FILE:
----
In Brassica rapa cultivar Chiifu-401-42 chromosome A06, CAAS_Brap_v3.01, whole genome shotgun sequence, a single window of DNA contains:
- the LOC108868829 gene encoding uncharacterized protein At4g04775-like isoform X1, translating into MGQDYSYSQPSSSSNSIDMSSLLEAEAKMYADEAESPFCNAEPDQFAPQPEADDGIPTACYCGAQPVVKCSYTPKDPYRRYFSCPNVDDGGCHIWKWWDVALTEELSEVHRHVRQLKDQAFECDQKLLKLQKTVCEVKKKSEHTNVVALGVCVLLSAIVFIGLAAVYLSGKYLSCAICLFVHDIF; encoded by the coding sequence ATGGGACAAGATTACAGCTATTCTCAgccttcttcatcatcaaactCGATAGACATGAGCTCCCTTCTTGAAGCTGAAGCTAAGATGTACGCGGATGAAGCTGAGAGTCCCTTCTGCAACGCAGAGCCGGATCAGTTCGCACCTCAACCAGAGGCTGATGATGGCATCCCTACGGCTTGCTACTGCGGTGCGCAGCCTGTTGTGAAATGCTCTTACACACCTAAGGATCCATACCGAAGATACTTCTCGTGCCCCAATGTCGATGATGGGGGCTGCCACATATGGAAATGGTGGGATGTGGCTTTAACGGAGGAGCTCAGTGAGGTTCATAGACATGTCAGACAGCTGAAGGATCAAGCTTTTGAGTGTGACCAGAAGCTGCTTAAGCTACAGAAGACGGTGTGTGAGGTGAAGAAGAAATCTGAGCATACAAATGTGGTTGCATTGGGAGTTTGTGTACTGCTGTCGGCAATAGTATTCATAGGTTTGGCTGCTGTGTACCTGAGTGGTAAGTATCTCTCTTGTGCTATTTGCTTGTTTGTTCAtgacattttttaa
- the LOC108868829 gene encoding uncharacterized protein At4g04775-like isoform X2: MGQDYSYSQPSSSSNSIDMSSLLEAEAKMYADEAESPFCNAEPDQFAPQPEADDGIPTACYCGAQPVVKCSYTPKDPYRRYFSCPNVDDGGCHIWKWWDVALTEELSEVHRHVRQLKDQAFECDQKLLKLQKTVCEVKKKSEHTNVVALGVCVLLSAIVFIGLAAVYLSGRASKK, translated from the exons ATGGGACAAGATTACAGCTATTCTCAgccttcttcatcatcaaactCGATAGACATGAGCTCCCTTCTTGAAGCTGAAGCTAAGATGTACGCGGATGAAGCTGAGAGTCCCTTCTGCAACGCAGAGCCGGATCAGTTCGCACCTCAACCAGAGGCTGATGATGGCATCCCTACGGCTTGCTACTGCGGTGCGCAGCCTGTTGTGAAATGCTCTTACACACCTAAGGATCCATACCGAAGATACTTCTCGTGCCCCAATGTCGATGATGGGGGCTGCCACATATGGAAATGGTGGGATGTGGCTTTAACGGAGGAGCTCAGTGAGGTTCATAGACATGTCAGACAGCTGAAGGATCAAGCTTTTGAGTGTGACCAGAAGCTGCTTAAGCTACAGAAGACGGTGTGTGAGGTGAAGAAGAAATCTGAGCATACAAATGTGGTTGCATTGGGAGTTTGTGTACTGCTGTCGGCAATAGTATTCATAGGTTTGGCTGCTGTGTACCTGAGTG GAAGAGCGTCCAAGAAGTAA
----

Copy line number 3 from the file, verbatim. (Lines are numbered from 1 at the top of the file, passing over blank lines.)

- the LOC108868829 gene encoding uncharacterized protein At4g04775-like isoform X2: MGQDYSYSQPSSSSNSIDMSSLLEAEAKMYADEAESPFCNAEPDQFAPQPEADDGIPTACYCGAQPVVKCSYTPKDPYRRYFSCPNVDDGGCHIWKWWDVALTEELSEVHRHVRQLKDQAFECDQKLLKLQKTVCEVKKKSEHTNVVALGVCVLLSAIVFIGLAAVYLSGRASKK, translated from the exons ATGGGACAAGATTACAGCTATTCTCAgccttcttcatcatcaaactCGATAGACATGAGCTCCCTTCTTGAAGCTGAAGCTAAGATGTACGCGGATGAAGCTGAGAGTCCCTTCTGCAACGCAGAGCCGGATCAGTTCGCACCTCAACCAGAGGCTGATGATGGCATCCCTACGGCTTGCTACTGCGGTGCGCAGCCTGTTGTGAAATGCTCTTACACACCTAAGGATCCATACCGAAGATACTTCTCGTGCCCCAATGTCGATGATGGGGGCTGCCACATATGGAAATGGTGGGATGTGGCTTTAACGGAGGAGCTCAGTGAGGTTCATAGACATGTCAGACAGCTGAAGGATCAAGCTTTTGAGTGTGACCAGAAGCTGCTTAAGCTACAGAAGACGGTGTGTGAGGTGAAGAAGAAATCTGAGCATACAAATGTGGTTGCATTGGGAGTTTGTGTACTGCTGTCGGCAATAGTATTCATAGGTTTGGCTGCTGTGTACCTGAGTG GAAGAGCGTCCAAGAAGTAA